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One of the issues we studied in class last semester was the usually, customary and reasonable (UCR) exclusion. I mentioned that there was litigation pending over this as well as several investigations. Today’s Los Angeles Times reports a significant development today.

Anthem Blue Cross of California parent WellPoint Inc. colluded with database firm Ingenix to fix prices in a multistate scheme to underpay doctors for so-called out-of-network medical care, physician organizations contended in a lawsuit filed Wednesday. 

The American Medical Assn., the California Medical Assn. and other state medical organizations said in the suit filed in federal court in Los Angeles that the scheme cost physicians millions of dollars and resulted in patients paying more than they should have.

By Dominique Donaho

UnitedHealth Group is now offering a recession special:  the right to buy insurance… later.  For 20% of the regular premium rate, you can lock in your eligibility to a plan, even if you eventually become sick.

Critics of the “UnitedHealth Continuity” have a few quibbles.  For one, the individual who purchases this type of plan is “betting against health reform.”  If the Obama administration is serious about offering widespread health care, even to the sick, the Continuity plan may become irrelevant.  The real question is at what point health care would become universally accessible, and whether the individual wants to hedge against it until then.

The other big problem is the risk of adverse selection.  The Continuity plan, which accepts healthy individuals, is very attractive to people who “plan on” receiving a terrible diagnosis in the near future.  While these individuals would see their premiums increase in correlation with their higher risk of insurability, these individuals would at least find themselves eligible for coverage.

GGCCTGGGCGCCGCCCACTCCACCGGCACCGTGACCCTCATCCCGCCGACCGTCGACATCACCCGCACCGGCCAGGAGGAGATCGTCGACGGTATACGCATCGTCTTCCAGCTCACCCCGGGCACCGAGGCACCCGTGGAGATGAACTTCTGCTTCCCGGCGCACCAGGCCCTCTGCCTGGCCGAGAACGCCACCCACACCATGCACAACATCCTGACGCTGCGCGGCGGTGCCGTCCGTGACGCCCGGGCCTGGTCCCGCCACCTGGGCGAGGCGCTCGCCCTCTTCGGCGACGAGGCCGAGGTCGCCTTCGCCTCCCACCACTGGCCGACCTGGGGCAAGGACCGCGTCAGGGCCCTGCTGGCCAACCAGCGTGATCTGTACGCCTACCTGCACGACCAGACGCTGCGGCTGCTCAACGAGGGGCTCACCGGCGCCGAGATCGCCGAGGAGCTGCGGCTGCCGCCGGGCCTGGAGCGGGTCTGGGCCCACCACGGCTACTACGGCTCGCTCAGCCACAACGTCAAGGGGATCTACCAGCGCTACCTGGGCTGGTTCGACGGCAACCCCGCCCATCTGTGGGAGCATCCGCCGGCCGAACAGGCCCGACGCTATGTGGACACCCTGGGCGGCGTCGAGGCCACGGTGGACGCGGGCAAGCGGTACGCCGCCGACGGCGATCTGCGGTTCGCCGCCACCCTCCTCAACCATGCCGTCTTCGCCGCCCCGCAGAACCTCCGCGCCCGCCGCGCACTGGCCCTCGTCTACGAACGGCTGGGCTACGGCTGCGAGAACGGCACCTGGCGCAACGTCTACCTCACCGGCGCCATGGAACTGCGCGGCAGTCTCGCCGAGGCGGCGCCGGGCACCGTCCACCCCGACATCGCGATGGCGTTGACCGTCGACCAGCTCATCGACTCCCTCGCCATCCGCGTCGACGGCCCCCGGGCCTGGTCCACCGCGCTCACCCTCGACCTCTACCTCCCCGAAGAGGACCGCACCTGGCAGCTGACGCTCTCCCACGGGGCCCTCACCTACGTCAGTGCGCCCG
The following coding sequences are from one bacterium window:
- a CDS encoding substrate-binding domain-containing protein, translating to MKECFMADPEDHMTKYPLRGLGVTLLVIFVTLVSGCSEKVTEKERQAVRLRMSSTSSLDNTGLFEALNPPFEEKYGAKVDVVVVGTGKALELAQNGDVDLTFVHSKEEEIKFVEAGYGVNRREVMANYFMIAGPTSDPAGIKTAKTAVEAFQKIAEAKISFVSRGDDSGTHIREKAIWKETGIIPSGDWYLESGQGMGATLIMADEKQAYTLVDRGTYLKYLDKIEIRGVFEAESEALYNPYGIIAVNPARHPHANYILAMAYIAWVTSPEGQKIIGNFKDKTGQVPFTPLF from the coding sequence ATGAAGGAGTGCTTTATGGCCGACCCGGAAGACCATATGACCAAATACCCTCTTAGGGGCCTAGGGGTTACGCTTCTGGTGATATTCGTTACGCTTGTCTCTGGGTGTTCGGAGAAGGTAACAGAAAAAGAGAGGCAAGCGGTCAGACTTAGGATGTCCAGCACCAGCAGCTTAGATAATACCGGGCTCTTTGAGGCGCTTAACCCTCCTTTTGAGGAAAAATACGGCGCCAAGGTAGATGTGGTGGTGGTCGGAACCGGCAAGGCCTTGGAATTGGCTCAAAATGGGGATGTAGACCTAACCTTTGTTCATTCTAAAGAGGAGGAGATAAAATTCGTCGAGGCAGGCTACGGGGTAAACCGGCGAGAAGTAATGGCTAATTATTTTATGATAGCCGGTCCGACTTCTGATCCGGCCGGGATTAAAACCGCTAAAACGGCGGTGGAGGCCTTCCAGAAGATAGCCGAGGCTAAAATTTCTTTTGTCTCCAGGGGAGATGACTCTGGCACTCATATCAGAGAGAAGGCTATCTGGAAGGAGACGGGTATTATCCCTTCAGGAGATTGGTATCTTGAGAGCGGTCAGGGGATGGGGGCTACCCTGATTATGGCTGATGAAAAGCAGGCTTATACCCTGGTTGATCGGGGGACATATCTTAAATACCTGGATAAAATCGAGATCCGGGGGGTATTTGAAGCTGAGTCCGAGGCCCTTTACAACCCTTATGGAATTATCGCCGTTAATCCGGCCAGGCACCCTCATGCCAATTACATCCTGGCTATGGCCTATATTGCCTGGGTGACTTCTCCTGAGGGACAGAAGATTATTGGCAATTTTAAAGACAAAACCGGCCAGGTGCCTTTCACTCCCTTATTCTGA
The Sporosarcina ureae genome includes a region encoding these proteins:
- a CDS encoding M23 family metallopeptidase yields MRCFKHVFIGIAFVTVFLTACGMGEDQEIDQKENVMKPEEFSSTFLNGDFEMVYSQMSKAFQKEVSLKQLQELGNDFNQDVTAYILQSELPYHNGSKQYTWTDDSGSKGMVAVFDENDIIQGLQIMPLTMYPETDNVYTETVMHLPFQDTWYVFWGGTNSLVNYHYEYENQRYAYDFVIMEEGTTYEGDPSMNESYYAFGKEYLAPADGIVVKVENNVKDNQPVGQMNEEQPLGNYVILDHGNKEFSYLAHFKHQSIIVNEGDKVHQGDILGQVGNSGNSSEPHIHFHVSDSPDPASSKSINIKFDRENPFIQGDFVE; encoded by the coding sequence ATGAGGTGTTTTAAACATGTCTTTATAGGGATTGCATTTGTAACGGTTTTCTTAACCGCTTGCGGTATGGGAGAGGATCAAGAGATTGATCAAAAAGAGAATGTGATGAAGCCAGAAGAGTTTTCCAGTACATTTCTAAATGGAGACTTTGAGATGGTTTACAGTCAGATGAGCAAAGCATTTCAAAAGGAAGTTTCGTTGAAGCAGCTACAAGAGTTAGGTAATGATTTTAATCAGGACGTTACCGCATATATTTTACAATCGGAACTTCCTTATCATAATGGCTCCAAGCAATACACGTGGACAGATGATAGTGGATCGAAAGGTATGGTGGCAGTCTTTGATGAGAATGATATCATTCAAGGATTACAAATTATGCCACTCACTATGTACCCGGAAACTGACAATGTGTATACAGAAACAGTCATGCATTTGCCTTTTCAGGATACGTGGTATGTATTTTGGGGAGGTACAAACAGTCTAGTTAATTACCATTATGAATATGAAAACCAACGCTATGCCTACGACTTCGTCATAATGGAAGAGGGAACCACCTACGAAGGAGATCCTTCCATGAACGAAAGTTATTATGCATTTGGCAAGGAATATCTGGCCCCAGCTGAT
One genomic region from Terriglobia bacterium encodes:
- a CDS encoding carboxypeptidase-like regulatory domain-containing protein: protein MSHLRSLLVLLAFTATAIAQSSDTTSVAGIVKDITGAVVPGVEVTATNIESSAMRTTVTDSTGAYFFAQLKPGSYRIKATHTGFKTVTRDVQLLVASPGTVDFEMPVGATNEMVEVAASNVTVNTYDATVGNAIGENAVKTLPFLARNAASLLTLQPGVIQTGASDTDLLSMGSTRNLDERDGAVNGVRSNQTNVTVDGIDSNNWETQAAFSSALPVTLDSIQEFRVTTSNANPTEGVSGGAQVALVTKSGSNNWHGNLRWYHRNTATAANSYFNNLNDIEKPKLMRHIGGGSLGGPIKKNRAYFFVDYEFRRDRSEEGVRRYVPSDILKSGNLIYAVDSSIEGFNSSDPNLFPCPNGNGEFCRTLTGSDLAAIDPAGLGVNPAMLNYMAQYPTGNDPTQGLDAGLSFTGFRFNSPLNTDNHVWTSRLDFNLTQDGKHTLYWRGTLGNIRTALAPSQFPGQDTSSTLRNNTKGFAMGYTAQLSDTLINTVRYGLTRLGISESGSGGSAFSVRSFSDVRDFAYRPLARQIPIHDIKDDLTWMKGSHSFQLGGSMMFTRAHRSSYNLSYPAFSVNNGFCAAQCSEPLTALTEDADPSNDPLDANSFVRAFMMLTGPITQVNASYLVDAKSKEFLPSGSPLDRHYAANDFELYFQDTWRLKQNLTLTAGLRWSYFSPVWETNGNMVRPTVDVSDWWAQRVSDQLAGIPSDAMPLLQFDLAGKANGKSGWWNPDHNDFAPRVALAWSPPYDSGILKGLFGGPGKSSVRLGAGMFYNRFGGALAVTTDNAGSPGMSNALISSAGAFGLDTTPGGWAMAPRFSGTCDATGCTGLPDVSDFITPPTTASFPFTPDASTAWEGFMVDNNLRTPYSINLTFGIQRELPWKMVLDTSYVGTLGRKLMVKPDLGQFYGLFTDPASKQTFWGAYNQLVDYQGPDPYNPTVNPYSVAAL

For those who see bleak employment futures, they may want to consider the more expensive COBRA instead of the Continuity plan.

It seems that UnitedHealth’s offer would most appeal to individuals who do not have access to insurance and do not plan on later gaining access but do worry about becoming uninsurably sick.

By Ian Wasser

In the United States, health insurance benefits are often included in employment compensation packages.  Thus, to be insured, one must typically have a job.  But what happens when there is racial inequality in the job market? Does this translate into minority groups essentially being denied health insurance coverage and therefore having an unnecessarily higher mortality rate?

The answer might be yes.  According the the Bureau of Labor Statistics, unemployment rates differ between majority and minority groups.  For instance, in 2003, the unemployment rate for white males was 5.0% while the unemployment rate for african-american males was 10.3%.  If health insurance is exclusively linked to employment, then clearly twice as many african-american males are being denied health insurance coverage when compared to white males.

As applied, the health insurance regime in the United States clearly violates the equal protection clause of the Fourteenth Amendment.  Specifically, the practice of linking health insurance to employment places an often already disadvantaged class of people into a position of further disadvantage.  This translates into poorer health and higher mortality.  Can it then be said that employment-linked health insurance, on the whole, is Unconstitutional?

By Ian Wasser

Is there really a clear distinction between dental health issues and “traditional” health issues?

The American Dental Association reports that evidence suggests that gum disease and periodontal disease both have negative consequences on heart health.  Heart disease is the leading cause of death in the United States.  Wouldn’t it make sense to consider all of the potential factors that contribute to heart disease, including high cholesterol, high triglycerides, high blood pressure, gum disease, and periodontal disease in the same category?  And, along this same line of reasoning, shouldn’t dental coverage be included in all general health insurance policies?